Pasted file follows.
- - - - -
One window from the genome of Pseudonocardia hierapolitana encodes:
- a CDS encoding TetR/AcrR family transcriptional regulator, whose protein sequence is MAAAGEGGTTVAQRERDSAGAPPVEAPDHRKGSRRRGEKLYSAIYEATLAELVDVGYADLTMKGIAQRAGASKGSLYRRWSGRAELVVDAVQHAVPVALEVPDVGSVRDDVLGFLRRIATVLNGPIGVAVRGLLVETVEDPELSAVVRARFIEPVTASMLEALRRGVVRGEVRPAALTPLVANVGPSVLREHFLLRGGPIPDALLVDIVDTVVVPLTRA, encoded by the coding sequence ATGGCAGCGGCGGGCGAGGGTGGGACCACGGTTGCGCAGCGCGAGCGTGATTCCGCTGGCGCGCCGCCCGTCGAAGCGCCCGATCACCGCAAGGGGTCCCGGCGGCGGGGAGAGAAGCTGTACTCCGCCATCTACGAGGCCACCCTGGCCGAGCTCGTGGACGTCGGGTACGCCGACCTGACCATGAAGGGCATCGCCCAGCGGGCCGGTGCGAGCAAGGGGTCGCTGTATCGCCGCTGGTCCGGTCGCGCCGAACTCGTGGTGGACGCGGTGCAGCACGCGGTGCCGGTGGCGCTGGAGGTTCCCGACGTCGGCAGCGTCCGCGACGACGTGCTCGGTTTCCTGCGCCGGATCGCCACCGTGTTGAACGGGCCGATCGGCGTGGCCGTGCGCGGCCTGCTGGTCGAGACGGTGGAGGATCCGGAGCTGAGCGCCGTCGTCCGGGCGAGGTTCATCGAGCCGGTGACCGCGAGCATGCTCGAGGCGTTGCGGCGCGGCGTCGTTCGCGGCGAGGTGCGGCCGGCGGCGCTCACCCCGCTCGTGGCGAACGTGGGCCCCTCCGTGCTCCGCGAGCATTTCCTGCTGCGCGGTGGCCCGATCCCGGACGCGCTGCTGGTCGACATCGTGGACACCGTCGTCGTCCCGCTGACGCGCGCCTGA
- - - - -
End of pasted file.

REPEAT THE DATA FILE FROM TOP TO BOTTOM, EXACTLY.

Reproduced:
One window from the genome of Pseudonocardia hierapolitana encodes:
- a CDS encoding TetR/AcrR family transcriptional regulator, whose protein sequence is MAAAGEGGTTVAQRERDSAGAPPVEAPDHRKGSRRRGEKLYSAIYEATLAELVDVGYADLTMKGIAQRAGASKGSLYRRWSGRAELVVDAVQHAVPVALEVPDVGSVRDDVLGFLRRIATVLNGPIGVAVRGLLVETVEDPELSAVVRARFIEPVTASMLEALRRGVVRGEVRPAALTPLVANVGPSVLREHFLLRGGPIPDALLVDIVDTVVVPLTRA, encoded by the coding sequence ATGGCAGCGGCGGGCGAGGGTGGGACCACGGTTGCGCAGCGCGAGCGTGATTCCGCTGGCGCGCCGCCCGTCGAAGCGCCCGATCACCGCAAGGGGTCCCGGCGGCGGGGAGAGAAGCTGTACTCCGCCATCTACGAGGCCACCCTGGCCGAGCTCGTGGACGTCGGGTACGCCGACCTGACCATGAAGGGCATCGCCCAGCGGGCCGGTGCGAGCAAGGGGTCGCTGTATCGCCGCTGGTCCGGTCGCGCCGAACTCGTGGTGGACGCGGTGCAGCACGCGGTGCCGGTGGCGCTGGAGGTTCCCGACGTCGGCAGCGTCCGCGACGACGTGCTCGGTTTCCTGCGCCGGATCGCCACCGTGTTGAACGGGCCGATCGGCGTGGCCGTGCGCGGCCTGCTGGTCGAGACGGTGGAGGATCCGGAGCTGAGCGCCGTCGTCCGGGCGAGGTTCATCGAGCCGGTGACCGCGAGCATGCTCGAGGCGTTGCGGCGCGGCGTCGTTCGCGGCGAGGTGCGGCCGGCGGCGCTCACCCCGCTCGTGGCGAACGTGGGCCCCTCCGTGCTCCGCGAGCATTTCCTGCTGCGCGGTGGCCCGATCCCGGACGCGCTGCTGGTCGACATCGTGGACACCGTCGTCGTCCCGCTGACGCGCGCCTGA